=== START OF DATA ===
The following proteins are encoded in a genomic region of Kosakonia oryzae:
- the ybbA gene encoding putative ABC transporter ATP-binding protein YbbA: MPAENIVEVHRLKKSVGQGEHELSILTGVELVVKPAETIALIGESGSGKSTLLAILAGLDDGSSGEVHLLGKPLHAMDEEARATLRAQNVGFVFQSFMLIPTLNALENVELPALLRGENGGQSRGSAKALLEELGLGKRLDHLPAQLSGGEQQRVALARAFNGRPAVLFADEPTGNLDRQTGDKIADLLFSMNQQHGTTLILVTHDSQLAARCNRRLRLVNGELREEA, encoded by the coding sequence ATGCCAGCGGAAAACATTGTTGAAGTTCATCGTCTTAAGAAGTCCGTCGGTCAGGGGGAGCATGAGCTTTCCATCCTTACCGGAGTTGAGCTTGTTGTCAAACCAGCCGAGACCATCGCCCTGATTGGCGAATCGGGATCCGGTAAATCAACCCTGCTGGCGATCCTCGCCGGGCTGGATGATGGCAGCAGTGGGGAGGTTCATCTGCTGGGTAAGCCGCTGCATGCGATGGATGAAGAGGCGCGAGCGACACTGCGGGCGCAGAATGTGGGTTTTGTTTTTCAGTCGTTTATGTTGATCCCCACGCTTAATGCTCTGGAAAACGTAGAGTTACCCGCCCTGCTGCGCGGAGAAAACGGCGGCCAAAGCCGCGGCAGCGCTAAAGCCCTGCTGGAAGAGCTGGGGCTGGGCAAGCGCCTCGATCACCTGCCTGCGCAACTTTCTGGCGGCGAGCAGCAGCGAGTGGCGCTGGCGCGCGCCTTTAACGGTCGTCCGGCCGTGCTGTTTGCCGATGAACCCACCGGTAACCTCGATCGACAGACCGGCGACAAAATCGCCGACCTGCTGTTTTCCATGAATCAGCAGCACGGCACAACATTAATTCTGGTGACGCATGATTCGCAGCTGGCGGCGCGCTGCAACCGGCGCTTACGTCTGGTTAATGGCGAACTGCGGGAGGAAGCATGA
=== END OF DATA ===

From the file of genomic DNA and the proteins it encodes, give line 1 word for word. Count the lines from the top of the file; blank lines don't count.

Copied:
The following proteins are encoded in a genomic region of Kosakonia oryzae: